The perjury arrests spurred racially charged accusations of jury tampering, from both whites and blacks. Members of the victims’ families say the first juror’s guilty plea proved Flowers’ supporters were trying to hang the jury. Many of Flowers’ supporters believe the judge, by charging the second juror, was sending a message to future jurors who might favor an acquittal.
“Race has never been an issue,” Evans claims. “The only thing that has ever been an issue is [the defendant’s] family and friends trying to get on the jury.” State representatives from Montgomery County responded to the controversy by sponsoring bills to widen the geographic area from which jurors could be chosen and to allow prosecutors to request a change of venue. Both bills were ultimately voted down.
Flowers’ sixth trial began in early June 2010. The jury was made up of 11 whites and one black. The guilty verdict came after less than 30 minutes of deliberation. Ten days later, Flowers’ defense team filed a motion asking for a directed “not guilty” verdict or a new trial. The defense attorneys cited what they believe were 46 fundamental problems with the trial, including the fact that “the jury…was comprised of less than 10 percent African American citizens, and was selected from a county with a nearly 45 percent African American population.” The attorneys also argued that a verdict reached in “28 minutes” on a case involving four murders indicated that “jurors had already made up their minds.” The motion was denied.
Flowers, who has spent more than one-third of his life behind bars, will now get a direct appeal to the state Supreme Court. If that court upholds the conviction and sentence, the federal appeals process will begin. And if the fourth conviction is reversed? Evans has promised to try the case again, saying he will prosecute “as many times as I have to.”
The Never-Ending Trial
I first became aware of the Flowers case in 2007, when the Greenwood Commonwealth sent me to cover the fourth trial. I covered the fifth trial too. The courtroom has always been divided down the middle, whites on one side, blacks on the other. Flowers’ family sits together, a nervous, pained energy surrounding them. During breaks, Archie Flowers, the defendant’s father, often goes outside and sits alone on a bench. Convinced of his son’s innocence, he displays a steely reserve, but like any father in such a situation he seems but one helpless moment away from crumbling.
The victims’ family members—solid, working-class people—usually sit on the prosecution side. They’ve pushed for Flowers’ prosecution since the beginning and, sure of his guilt, have been crushed with each reversal and mistrial. They’ve had to relive the sting of a loved one’s murder each time blown-up versions of the gruesome crime-scene photographs are propped on easels for the jury to see. It’s a gut-wrenching charade, played out six times now.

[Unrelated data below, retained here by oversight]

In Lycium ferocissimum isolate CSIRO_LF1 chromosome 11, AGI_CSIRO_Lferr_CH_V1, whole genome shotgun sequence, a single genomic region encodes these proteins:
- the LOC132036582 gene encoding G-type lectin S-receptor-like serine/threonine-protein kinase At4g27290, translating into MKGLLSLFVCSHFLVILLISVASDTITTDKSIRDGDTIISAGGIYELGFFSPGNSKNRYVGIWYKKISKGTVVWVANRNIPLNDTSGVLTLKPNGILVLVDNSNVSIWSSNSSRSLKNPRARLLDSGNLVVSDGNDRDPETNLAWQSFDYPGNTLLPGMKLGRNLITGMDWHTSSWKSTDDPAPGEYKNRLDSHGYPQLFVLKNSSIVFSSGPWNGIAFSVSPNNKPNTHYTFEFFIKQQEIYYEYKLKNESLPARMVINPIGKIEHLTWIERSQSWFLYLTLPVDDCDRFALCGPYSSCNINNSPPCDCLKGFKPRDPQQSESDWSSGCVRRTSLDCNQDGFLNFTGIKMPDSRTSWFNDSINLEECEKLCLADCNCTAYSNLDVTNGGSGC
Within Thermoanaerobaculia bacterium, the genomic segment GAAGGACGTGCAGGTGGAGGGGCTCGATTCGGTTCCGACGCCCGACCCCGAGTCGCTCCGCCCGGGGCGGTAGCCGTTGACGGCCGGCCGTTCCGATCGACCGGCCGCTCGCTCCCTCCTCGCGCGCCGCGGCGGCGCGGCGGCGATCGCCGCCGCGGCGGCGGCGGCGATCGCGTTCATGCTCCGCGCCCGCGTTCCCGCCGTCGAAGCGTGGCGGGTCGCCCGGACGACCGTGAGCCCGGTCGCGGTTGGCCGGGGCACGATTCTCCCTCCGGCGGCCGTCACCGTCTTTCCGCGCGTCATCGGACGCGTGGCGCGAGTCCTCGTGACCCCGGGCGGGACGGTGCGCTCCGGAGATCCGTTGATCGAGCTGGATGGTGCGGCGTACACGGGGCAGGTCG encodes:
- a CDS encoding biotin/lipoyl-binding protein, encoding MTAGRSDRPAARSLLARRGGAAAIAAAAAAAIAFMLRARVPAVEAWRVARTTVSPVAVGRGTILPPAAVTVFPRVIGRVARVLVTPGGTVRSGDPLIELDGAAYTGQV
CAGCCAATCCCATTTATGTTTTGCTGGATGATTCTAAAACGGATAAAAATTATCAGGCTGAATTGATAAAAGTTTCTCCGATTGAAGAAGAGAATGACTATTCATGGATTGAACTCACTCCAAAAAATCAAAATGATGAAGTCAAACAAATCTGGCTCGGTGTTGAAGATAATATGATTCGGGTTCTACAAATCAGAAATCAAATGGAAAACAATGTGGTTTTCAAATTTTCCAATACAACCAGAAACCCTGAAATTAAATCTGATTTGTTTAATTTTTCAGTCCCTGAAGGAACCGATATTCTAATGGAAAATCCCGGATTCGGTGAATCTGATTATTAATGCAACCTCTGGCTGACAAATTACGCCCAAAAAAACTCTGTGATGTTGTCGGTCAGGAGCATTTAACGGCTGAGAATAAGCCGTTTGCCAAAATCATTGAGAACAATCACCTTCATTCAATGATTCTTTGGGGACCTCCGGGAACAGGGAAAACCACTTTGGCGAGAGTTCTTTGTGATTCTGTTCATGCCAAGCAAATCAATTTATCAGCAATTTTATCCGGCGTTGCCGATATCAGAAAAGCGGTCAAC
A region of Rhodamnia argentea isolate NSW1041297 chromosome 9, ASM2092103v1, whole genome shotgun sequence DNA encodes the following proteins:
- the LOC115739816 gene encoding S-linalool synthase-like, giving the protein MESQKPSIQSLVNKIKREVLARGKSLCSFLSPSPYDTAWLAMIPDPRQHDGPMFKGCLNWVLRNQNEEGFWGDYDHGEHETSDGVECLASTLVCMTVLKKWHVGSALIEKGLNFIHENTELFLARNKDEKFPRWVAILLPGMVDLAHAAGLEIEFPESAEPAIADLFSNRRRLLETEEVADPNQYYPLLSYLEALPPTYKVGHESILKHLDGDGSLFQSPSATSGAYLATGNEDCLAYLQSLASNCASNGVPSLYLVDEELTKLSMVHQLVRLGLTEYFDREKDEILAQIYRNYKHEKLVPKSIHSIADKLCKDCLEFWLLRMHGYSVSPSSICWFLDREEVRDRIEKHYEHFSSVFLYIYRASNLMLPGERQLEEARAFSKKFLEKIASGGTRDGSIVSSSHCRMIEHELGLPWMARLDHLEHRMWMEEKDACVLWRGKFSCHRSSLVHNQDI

“In a way, the criminal process has prolonged the suffering,” says Bean, the executive director of Friends of Justice, a criminal justice reform group based in Texas. “That’s a really sad aspect to it.”
Bean, who helped bring national attention five years ago to Louisiana’s controversial Jena Six case, in which six black teenagers were convicted of beating a white student, thinks the Tardy Furniture Company murders require a fresh investigation. “Somebody needs to take over this prosecution, and the [state] attorney general is the natural option,” he says. “The trouble is, attorneys general are loath to take cases out of the hands of the prosecutor. To get them to move aside is to imply lack of objectivity, or that they’re out of their depth, or that they’ve made mistakes, or that they are racially biased. Nobody in the state of Mississippi wants to make those claims.”
At this point, Evans—who ran unopposed for re-election in 2011—certainly can’t walk away. Through six trials he has spent more than $300,000 in taxpayer money. He has nailed his feet to the floor. Asked about the case’s critics, he questions their motives. “There are so many people opposed to the death penalty, they will make anything they can up to be sure that doesn’t happen,” he says.
“I’m sure Evans is as tired of this case as anyone else or more so,” says Ray Charles Carter, Flowers’ lawyer, who expects this latest verdict to be reversed too. “All of us would like to get the case behind us once and for all. It’s time to ensure or guarantee a fair trial or give up.”
If Flowers is eventually executed, questions will linger long after he draws his last breath. But if the verdict and sentence are reversed and the case is kicked back to Montgomery County for a retrial, when does it end? The case, no matter its future, has become another blight on my home state’s already notorious legal system.
Roxanne Ballard, the daughter of Bertha Tardy, has testified at each of the trials, and she has attended most of the hundreds of hearings related to the case. “That doesn’t leave a lot of time to get back to normal,” she says. “Having to go through this over and over again is terrible. And you never really get over it. You’ll always miss your mother, or your wife, or your husband, or your son. But the thing is, we can’t get past it.”
Meanwhile, Flowers’ family has been in survival mode for 15 years, overwhelmed by grief each time they sit through a trial watching their son get branded as a murderer. Lola Flowers, his mother, has told me more than once that prayer is her only means of comfort. She still holds out hope that her son will not only be successful in his latest appeal but will one day be set free.
“That’s the really tragic thing about this story,” Bean says. “There can be closure for the Flowers family if he is acquitted or released, if the charges are eventually dropped. But there’s no way there can be closure for the victims’ families. Executing Curtis Flowers would not make them feel any better. It’s just an ugly scar that’s never going to heal properly.”
It is a point surprisingly similar to one Roxanne Ballard makes to me while we talk inside her church’s sanctuary in downtown Winona, not far from the building where her mother was murdered. “It’s never really gone,” she says, “even when it’s gone.”
William Browning is a reporter in Casper, Wyoming. He previously worked for the North Mississippi Herald and the Greenwood Commonwealth.